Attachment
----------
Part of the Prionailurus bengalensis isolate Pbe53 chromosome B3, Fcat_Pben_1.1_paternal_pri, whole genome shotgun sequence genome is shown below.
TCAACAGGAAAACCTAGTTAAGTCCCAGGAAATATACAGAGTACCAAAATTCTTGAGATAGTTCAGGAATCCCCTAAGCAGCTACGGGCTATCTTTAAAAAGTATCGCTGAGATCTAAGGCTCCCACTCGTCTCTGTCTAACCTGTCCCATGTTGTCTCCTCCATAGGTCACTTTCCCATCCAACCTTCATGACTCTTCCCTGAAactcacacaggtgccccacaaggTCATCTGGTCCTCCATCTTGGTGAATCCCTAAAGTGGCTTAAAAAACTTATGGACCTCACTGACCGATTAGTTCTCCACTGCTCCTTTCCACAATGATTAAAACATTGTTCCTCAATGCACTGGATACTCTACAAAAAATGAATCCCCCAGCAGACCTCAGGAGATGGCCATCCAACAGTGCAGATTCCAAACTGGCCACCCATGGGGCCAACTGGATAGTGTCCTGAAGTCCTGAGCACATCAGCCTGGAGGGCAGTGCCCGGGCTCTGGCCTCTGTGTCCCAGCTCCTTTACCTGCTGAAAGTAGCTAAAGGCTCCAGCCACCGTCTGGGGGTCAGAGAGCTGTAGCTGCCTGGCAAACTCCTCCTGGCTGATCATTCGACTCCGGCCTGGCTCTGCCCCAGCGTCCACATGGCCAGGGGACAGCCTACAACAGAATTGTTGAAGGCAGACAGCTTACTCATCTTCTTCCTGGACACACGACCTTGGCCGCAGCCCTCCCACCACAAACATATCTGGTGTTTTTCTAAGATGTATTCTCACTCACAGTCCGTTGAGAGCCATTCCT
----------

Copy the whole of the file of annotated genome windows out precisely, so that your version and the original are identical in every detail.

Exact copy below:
Part of the Prionailurus bengalensis isolate Pbe53 chromosome B3, Fcat_Pben_1.1_paternal_pri, whole genome shotgun sequence genome is shown below.
TCAACAGGAAAACCTAGTTAAGTCCCAGGAAATATACAGAGTACCAAAATTCTTGAGATAGTTCAGGAATCCCCTAAGCAGCTACGGGCTATCTTTAAAAAGTATCGCTGAGATCTAAGGCTCCCACTCGTCTCTGTCTAACCTGTCCCATGTTGTCTCCTCCATAGGTCACTTTCCCATCCAACCTTCATGACTCTTCCCTGAAactcacacaggtgccccacaaggTCATCTGGTCCTCCATCTTGGTGAATCCCTAAAGTGGCTTAAAAAACTTATGGACCTCACTGACCGATTAGTTCTCCACTGCTCCTTTCCACAATGATTAAAACATTGTTCCTCAATGCACTGGATACTCTACAAAAAATGAATCCCCCAGCAGACCTCAGGAGATGGCCATCCAACAGTGCAGATTCCAAACTGGCCACCCATGGGGCCAACTGGATAGTGTCCTGAAGTCCTGAGCACATCAGCCTGGAGGGCAGTGCCCGGGCTCTGGCCTCTGTGTCCCAGCTCCTTTACCTGCTGAAAGTAGCTAAAGGCTCCAGCCACCGTCTGGGGGTCAGAGAGCTGTAGCTGCCTGGCAAACTCCTCCTGGCTGATCATTCGACTCCGGCCTGGCTCTGCCCCAGCGTCCACATGGCCAGGGGACAGCCTACAACAGAATTGTTGAAGGCAGACAGCTTACTCATCTTCTTCCTGGACACACGACCTTGGCCGCAGCCCTCCCACCACAAACATATCTGGTGTTTTTCTAAGATGTATTCTCACTCACAGTCCGTTGAGAGCCATTCCT